Replacements for Economy and Energy Minister Roumen Ovcharov and Justice Minister Georgy Petkanov will be named after talks with the two junior coalition partners, Stanishev, who leads the ruling Socialist party, said at a news conference in Sofia today.
Ovcharov is under investigation for obstructing justice in a 5 million-euro ($6.7 million) money-laundering and tax-evasion case against the director of a Sofia heating plant. The European Commission will comment on Bulgaria's progress in battling crime and corruption in a June 27 report. The European Union criticized Bulgaria before its Jan. 1 accession for its failure to curb graft.
``Minister Ovcharov's resignation was a strong moral gesture, required by the current situation,'' Stanishev said. ``Our society no longer tolerates even the suspicion of corruption. We have to set new, more ambitious priorities, which meet the expectations of all Bulgarians.''
The Bulgarian Socialist Party rules in coalition with the National Movement for Simeon II, led by the country's former king, Simeon Saxe-Coburg-Gotha, and the Movement for Rights and Freedoms, which represents the country's ethnic Turks.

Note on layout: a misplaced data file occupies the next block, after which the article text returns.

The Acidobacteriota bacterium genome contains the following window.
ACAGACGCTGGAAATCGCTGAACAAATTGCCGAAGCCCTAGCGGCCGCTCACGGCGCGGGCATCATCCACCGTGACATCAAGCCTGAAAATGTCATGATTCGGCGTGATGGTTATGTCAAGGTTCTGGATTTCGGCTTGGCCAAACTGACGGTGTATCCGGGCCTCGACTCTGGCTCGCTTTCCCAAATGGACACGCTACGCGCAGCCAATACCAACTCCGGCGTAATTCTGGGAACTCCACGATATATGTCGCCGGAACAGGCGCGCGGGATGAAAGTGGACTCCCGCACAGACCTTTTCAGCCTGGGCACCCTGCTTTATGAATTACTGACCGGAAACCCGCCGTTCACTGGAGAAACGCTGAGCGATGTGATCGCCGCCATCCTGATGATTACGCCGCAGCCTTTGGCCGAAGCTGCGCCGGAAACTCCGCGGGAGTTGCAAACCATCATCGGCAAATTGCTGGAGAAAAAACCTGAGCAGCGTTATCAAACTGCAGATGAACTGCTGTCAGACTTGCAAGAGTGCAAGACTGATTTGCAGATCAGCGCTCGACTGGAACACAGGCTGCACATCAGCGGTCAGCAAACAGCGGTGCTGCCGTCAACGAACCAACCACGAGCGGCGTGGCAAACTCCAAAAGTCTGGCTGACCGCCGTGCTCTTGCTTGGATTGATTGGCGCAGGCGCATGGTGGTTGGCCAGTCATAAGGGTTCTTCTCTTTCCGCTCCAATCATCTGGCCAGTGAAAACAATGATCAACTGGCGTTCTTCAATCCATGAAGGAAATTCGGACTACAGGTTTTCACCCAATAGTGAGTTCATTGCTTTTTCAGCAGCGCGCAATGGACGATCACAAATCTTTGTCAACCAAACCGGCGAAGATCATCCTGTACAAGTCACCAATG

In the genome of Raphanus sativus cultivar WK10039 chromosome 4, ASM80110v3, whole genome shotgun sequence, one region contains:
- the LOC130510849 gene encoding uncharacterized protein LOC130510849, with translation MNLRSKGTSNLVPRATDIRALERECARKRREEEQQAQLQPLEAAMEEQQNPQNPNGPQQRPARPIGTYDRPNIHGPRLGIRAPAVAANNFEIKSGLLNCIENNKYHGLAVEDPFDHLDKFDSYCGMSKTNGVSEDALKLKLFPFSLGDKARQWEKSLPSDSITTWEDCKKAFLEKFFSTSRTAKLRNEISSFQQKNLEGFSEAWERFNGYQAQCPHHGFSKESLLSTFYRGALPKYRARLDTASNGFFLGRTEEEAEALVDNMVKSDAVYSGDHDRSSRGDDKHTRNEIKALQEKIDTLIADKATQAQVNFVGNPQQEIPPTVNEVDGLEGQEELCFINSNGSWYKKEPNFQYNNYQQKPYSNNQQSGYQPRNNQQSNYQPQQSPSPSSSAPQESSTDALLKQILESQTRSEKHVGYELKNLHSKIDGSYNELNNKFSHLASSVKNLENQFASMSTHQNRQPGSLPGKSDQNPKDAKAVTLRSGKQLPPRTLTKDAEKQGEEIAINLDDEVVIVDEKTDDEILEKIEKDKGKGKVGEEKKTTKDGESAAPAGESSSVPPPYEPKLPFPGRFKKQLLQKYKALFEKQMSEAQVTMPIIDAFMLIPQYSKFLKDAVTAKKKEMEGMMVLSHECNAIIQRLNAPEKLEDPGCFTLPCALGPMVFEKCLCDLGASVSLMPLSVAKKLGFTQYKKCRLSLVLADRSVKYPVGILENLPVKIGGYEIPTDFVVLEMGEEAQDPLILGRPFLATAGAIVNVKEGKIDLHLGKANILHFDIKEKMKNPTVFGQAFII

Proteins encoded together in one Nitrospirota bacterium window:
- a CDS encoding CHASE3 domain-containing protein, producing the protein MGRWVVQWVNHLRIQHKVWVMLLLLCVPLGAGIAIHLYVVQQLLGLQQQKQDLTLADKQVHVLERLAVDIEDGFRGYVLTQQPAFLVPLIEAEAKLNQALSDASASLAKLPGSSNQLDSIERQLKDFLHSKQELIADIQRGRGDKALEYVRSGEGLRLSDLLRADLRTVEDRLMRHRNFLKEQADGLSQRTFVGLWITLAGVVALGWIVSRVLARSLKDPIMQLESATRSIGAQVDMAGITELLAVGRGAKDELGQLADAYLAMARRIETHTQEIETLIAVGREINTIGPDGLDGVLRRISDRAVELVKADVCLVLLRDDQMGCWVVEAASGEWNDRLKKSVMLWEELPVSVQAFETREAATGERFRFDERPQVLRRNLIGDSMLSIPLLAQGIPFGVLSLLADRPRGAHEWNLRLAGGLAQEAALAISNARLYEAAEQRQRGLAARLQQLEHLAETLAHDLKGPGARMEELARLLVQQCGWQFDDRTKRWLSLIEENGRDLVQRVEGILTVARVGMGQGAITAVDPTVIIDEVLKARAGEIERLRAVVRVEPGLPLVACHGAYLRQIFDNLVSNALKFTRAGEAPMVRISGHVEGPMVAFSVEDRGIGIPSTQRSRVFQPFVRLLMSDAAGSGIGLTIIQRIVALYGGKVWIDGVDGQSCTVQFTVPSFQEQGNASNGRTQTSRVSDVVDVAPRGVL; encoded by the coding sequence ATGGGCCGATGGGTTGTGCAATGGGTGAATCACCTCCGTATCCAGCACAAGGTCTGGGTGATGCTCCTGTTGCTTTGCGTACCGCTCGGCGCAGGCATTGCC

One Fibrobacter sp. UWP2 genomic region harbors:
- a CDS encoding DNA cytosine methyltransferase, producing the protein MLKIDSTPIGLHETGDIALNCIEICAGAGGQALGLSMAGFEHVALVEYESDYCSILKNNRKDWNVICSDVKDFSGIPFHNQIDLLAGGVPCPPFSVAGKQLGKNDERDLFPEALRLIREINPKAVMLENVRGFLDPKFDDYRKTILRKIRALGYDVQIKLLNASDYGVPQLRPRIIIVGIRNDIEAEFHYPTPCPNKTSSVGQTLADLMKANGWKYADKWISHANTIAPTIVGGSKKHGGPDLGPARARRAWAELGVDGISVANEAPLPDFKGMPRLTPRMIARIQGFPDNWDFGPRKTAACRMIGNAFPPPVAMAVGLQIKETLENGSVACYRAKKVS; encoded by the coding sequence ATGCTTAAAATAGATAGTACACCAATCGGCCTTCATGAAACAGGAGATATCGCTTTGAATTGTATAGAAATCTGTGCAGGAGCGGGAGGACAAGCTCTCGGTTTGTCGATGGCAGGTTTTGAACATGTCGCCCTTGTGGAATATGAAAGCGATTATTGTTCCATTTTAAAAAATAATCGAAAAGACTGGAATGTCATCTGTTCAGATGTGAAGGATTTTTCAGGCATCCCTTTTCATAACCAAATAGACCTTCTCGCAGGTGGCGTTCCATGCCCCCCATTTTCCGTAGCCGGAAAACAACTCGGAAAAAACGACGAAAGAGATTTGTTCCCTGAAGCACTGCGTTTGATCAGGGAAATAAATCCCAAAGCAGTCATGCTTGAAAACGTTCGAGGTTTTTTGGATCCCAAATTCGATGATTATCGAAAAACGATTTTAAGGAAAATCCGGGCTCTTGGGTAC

Ovcharov was sent on leave on May 10 amid a corruption probe, which ended on May 30 without enough evidence for trial. Petkanov said May 30 he will resign for personal reasons.
Stanishev also announced plans to set up a new National Security Agency, which will be formed by units from the current ministries of interior, defense and finance.
``The new agency is being formed because the fight against organized crime, corruption and shadow businesses is a national priority, not the priority of one ministry or another,'' Stanishev said.
The cabinet changes also followed the results in the country's first elections for European Parliament members on May 21, where the Socialists ranked second after Gerb, a new party led by Sofia's mayor and not represented in the national assembly. The elections served as a popularity test for the coalition government.
Stanishev said he will not yield to pressure from within the Socialist Party, which is demanding changes in the cabinet's fiscal policy and increases in social spending, including higher public-sector wages.
``The government will do everything possible to gradually raise incomes for those who rely most on the state's help,'' Stanishev said. ``I will not allow this process to threaten financial stability. The cost of financial destabilization is usually paid by the poor, not by the rich.''